Unaware of all the turmoil, the little lime dreamed happily away. Perhaps he was dreaming of his family or perhaps he had dreamt of bountiful scrumptious soil and warm sun. Whatever it was, his dimples were peeking through the skin of his thinning face.
“Are you sure there’s Botanians here?” Locke was dragged over by the leash of a sienna-coloured monster hunter hound whose nose was three times larger than regular canines.
The mid-rank hound howled and nodded, completely capable of understanding Locke’s speech. It wagged its tail continuously. They were in a mountainous terrain that was completely barren. The only plant Locke had encountered after a long trek were weeds that barely went over his knees. Everything here was rocks and sand, which was barely a fit for a Botanian’s necessity.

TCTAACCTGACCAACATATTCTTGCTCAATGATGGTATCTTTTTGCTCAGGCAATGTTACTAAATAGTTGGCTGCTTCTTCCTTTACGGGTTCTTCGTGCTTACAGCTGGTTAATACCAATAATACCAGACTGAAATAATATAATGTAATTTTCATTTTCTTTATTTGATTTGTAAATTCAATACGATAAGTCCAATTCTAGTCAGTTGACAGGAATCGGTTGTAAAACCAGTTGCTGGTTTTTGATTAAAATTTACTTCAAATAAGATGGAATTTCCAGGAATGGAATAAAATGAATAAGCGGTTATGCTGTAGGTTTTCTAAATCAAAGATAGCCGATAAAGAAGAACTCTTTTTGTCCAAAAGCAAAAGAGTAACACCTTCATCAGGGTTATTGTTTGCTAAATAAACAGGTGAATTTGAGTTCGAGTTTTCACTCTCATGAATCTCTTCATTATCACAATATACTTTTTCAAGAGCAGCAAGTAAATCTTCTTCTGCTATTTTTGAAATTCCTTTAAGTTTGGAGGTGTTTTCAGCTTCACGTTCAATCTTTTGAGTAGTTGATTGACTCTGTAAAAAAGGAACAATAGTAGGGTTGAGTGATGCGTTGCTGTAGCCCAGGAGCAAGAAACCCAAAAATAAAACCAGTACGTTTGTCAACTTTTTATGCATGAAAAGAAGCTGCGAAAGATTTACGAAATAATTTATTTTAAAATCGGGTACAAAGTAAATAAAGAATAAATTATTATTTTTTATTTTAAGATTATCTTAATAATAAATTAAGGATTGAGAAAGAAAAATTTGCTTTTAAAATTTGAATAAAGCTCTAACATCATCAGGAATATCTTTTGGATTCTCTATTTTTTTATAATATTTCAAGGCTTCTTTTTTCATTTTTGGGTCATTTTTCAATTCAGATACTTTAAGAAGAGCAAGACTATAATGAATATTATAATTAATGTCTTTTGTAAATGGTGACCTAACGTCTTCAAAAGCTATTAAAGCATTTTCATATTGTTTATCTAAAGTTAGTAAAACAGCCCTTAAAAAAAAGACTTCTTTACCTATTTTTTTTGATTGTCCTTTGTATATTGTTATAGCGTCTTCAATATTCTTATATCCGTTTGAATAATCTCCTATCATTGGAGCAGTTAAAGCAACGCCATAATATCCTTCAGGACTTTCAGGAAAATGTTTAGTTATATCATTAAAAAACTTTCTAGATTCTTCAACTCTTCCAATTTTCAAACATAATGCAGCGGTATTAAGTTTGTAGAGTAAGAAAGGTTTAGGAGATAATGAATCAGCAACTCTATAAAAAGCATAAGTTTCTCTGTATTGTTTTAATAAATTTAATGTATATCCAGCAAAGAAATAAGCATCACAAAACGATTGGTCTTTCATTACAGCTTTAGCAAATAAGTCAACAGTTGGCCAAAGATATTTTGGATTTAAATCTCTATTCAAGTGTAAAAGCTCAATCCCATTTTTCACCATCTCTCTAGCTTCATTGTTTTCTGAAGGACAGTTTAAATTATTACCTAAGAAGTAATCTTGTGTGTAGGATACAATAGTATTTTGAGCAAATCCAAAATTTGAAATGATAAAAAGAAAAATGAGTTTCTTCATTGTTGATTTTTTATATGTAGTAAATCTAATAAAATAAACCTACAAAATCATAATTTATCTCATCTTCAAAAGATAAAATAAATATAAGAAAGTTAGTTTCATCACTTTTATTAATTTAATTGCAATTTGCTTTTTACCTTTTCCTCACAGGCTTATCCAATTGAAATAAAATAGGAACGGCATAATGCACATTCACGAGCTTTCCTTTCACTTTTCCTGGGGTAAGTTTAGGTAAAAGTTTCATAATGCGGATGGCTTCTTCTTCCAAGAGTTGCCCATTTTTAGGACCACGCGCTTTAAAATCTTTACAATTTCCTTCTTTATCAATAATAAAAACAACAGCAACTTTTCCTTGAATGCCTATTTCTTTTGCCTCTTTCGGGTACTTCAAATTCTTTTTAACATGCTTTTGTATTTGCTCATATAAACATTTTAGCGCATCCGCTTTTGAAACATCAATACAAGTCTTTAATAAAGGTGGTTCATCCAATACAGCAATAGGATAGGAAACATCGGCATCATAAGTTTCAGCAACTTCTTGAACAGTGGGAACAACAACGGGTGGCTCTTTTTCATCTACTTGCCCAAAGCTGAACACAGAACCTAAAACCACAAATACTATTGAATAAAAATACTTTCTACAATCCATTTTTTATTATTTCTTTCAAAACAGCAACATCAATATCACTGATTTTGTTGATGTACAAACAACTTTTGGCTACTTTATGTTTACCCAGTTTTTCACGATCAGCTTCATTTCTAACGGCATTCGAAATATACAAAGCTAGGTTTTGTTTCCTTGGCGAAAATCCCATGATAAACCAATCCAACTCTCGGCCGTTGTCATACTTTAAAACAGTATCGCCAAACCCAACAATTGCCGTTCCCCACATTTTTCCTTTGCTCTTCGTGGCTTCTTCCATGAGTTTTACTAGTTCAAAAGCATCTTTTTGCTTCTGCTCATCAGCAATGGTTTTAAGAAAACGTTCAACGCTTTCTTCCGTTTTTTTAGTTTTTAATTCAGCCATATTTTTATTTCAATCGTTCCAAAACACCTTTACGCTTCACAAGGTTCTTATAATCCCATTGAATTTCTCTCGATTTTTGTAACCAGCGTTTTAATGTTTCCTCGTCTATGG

Sceptical about the hound’s perception, Locke planned to search the area thoroughly. He continued to head forward, bringing forth near a thousand slaves of varying forms along the harsh terrain. They were on a hunt for surviving Botanians. Cloaked casters, on the other hand, were tightly protected in the middle of the formation.
“Locke! My mentor asked for you!” Angelina called out from behind.
Locke turned around, only to find a huge scorpion four meters in height approaching him. Its grotesque fangs and barbs had a cold metallic sheen while the tip of its greenish-brown hook gave off an eerie glow. The white and blue silhouettes clinging onto the scorpion’s skull was none other than Angelina and Daenie.
“Angie is about to get squashed!” chastised Locke as he went forward with the hound.
Angelina rolled her eyes.
“Oh, come on. Angie is strong! I’m very light so there’s no way it’d get squashed!” Angelina tilted her head sideways, completely missing the indignant look on her scorpiondrake.